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ICC respond to Ashes no-ball furore after Ricky Ponting’s ‘pathetic officiating’ verdict


The International Cricket Council has released a statement after former Australian captain Ricky Ponting labelled the umpiring in the Ashes opener in Brisbane ‘pathetic’.

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The ICC have revealed in a statement that the technology used by the third umpire to check front foot no balls will return for the second Test of the Ashes in Adelaide.

This comes after former Australian captain Ricky Ponting criticised the level of officiating as ‘pathetic’ after Ben Stokes clean bowled David Warner, before the opener was recalled to the crease after it appeared the Englishman overstepped.

However this was not the first time Stokes had crossed the crease line, after Channel 7 pointed out that the three previous balls from his first over were all also no balls.

Ricky Ponting played for Australia for 17 years

Front foot no ball decisions have now been taken away from the on field umpires, with the third umpire instead in charge of calling out any player overstepping.

Following the lack of an earlier call Australia legend Ponting was quick to slam the umpiring, labelling it as ‘pathetic’.

He said: “If someone upstairs is supposed to be checking these and they haven’t decided that any of those are a no ball, that’s just pathetic officiating as far as I’m concerned.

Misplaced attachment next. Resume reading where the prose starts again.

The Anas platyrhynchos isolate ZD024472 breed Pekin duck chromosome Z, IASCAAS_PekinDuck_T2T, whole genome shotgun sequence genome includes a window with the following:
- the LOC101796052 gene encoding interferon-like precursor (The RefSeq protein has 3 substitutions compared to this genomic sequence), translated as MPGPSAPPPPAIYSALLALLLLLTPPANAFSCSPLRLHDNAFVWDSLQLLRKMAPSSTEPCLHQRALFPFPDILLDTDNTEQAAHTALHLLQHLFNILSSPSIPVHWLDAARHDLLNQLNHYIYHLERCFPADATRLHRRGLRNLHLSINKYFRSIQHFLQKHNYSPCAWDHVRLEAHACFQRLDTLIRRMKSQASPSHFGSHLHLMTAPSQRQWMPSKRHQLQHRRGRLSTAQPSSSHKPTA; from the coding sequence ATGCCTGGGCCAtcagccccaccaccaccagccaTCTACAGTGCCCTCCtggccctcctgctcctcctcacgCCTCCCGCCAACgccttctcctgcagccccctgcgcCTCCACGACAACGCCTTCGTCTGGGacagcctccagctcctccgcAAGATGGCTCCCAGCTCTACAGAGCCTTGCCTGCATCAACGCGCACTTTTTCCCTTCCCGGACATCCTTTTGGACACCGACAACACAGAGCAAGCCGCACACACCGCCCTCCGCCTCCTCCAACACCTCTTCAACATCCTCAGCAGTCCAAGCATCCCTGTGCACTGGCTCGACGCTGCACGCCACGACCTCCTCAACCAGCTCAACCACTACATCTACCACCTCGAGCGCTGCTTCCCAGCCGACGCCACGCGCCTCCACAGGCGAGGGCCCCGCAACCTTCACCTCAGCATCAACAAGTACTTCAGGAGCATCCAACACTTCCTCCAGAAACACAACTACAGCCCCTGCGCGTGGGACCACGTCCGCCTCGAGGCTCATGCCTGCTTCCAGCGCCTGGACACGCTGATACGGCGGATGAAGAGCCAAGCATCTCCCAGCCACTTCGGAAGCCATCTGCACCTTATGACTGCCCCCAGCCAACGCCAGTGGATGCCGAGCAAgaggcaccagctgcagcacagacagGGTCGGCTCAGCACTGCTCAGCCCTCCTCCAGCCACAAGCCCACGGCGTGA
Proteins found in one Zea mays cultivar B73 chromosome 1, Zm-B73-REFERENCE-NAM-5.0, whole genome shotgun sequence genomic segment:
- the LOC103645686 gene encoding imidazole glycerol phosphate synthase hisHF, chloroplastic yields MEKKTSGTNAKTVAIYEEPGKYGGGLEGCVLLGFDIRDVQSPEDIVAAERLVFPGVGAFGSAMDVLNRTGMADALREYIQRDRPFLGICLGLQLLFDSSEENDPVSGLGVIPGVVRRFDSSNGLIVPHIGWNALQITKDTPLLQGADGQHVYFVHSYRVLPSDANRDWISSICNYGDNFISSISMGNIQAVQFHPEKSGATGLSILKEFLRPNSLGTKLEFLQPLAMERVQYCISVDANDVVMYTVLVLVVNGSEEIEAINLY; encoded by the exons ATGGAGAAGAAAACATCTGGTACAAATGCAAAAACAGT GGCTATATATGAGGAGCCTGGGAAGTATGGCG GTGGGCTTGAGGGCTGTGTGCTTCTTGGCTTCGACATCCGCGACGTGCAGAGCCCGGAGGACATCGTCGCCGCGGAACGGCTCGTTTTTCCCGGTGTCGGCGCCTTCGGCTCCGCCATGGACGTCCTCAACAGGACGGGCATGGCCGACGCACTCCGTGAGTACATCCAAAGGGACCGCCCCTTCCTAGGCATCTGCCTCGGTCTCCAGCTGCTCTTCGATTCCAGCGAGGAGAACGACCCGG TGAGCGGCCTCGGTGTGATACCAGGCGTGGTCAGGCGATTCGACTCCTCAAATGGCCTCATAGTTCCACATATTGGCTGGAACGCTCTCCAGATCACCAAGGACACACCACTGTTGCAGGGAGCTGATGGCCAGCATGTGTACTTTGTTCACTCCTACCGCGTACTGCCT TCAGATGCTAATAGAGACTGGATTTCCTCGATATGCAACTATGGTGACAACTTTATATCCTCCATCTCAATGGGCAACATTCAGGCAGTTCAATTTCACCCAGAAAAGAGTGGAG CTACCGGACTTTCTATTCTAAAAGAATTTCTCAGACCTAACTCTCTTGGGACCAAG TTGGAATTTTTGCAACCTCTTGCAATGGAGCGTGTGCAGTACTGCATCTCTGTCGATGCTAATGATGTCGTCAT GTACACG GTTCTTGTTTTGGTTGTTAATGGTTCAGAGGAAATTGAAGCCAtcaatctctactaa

“It led to what we saw late in the over. If he’d have been called for a no ball the first one he bowled, then of course he’s going to drag his foot back.

“I’m not sure what’s happened. I’m keen to hear why it hasn’t happened earlier.”

Like Ponting, many in the cricketing world were left questioning just why Stokes’ no balls were not called prior to his fourth delivery, however the ICC have now offered some clarity.

Should no balls be called on-field or by the third umpire? Let us know your thoughts in the comments section.

David Warner was given a lifelife on 17 when he was bowled by a Ben Stokes no ball
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Image:

Chris Hyde/Getty Images)

As a result the governing body revealed in a statement that both England and Australia had been informed that an equipment issue meant they would be returning to old protocol, in regard to no ball decisions.

However, they did confirm that technology would return for the rest of the series, commenting: “We will continue with the old protocols during this match but expect the technology to be available again from the next test.”

One man who was no doubt more than pleased to see Stokes’ wicket called as a no ball was Warner, who was reprieved from being bowled before going on to score 94.

The Australian who played a starring role for the hosts seemed to have no sympathies for his rival, saying: “You’ve got to try and keep your feet behind the line as a bowler.”

Ben Stokes’ first four balls of the match should’ve been called no balls
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Image:

DAN PELED/AFP /AFP via Getty Images)

England bowling coach Jon Lewis also commented on the officiating, revealing that to aid Stokes his very first no ball should have been called to help him adjust.

Lewis said: “What a fast bowler needs is some sort of understanding of where his feet are.

“It would’ve been nice for his first ball to be called a no-ball, so he could then have made an adjustment, and from then he would’ve been behind the line because he then knows where his feet are.”





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